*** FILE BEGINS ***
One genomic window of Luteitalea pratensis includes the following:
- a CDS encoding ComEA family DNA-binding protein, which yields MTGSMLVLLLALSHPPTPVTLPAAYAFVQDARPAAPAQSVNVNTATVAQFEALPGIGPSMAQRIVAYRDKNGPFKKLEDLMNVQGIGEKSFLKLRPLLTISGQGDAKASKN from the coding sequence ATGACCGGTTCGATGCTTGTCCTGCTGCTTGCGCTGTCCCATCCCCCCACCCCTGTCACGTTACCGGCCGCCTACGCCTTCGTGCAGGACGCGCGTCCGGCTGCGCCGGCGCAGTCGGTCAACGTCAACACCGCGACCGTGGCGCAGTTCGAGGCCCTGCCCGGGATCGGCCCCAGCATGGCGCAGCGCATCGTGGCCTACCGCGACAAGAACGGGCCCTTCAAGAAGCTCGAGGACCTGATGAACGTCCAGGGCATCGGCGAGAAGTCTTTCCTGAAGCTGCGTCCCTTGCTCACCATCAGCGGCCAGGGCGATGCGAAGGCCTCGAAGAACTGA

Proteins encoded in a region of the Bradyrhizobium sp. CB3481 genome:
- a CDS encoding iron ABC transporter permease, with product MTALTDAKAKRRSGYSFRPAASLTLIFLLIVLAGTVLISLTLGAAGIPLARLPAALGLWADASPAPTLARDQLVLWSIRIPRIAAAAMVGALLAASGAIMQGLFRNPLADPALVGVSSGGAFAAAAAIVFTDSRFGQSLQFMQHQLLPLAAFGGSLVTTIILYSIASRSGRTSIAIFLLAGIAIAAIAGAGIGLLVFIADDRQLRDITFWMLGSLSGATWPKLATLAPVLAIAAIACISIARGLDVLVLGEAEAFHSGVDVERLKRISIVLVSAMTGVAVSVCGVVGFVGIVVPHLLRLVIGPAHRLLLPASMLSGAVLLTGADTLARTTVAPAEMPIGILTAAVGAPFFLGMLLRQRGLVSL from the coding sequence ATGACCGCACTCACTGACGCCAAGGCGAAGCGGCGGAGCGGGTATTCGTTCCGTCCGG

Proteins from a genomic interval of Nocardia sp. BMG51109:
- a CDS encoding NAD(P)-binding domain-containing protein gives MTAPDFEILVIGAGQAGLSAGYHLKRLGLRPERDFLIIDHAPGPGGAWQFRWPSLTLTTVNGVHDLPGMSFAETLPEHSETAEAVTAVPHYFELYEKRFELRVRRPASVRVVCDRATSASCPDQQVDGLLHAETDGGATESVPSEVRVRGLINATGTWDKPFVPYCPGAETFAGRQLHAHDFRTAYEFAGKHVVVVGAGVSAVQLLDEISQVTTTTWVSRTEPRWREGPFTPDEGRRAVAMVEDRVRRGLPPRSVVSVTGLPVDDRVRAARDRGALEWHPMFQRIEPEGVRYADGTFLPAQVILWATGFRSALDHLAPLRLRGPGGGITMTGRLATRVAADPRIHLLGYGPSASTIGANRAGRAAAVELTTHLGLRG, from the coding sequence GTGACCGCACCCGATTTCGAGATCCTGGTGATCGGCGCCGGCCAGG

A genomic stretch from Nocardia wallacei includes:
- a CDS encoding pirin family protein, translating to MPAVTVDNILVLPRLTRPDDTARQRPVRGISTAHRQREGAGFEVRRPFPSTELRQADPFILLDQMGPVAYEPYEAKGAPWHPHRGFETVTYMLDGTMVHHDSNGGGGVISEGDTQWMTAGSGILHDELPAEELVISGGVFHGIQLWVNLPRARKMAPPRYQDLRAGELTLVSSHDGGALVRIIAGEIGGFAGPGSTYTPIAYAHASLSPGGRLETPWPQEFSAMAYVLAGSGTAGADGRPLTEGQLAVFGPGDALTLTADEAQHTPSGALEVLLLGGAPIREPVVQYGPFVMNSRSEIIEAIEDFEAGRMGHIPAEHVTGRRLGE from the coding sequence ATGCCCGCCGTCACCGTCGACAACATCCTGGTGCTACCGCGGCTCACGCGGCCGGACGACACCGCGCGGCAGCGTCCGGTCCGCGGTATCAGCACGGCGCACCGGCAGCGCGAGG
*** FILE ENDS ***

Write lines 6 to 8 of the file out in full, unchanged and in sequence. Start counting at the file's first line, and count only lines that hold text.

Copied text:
- a CDS encoding NAD(P)-binding domain-containing protein gives MTAPDFEILVIGAGQAGLSAGYHLKRLGLRPERDFLIIDHAPGPGGAWQFRWPSLTLTTVNGVHDLPGMSFAETLPEHSETAEAVTAVPHYFELYEKRFELRVRRPASVRVVCDRATSASCPDQQVDGLLHAETDGGATESVPSEVRVRGLINATGTWDKPFVPYCPGAETFAGRQLHAHDFRTAYEFAGKHVVVVGAGVSAVQLLDEISQVTTTTWVSRTEPRWREGPFTPDEGRRAVAMVEDRVRRGLPPRSVVSVTGLPVDDRVRAARDRGALEWHPMFQRIEPEGVRYADGTFLPAQVILWATGFRSALDHLAPLRLRGPGGGITMTGRLATRVAADPRIHLLGYGPSASTIGANRAGRAAAVELTTHLGLRG, from the coding sequence GTGACCGCACCCGATTTCGAGATCCTGGTGATCGGCGCCGGCCAGG

A genomic stretch from Nocardia wallacei includes:
- a CDS encoding pirin family protein, translating to MPAVTVDNILVLPRLTRPDDTARQRPVRGISTAHRQREGAGFEVRRPFPSTELRQADPFILLDQMGPVAYEPYEAKGAPWHPHRGFETVTYMLDGTMVHHDSNGGGGVISEGDTQWMTAGSGILHDELPAEELVISGGVFHGIQLWVNLPRARKMAPPRYQDLRAGELTLVSSHDGGALVRIIAGEIGGFAGPGSTYTPIAYAHASLSPGGRLETPWPQEFSAMAYVLAGSGTAGADGRPLTEGQLAVFGPGDALTLTADEAQHTPSGALEVLLLGGAPIREPVVQYGPFVMNSRSEIIEAIEDFEAGRMGHIPAEHVTGRRLGE from the coding sequence ATGCCCGCCGTCACCGTCGACAACATCCTGGTGCTACCGCGGCTCACGCGGCCGGACGACACCGCGCGGCAGCGTCCGGTCCGCGGTATCAGCACGGCGCACCGGCAGCGCGAGG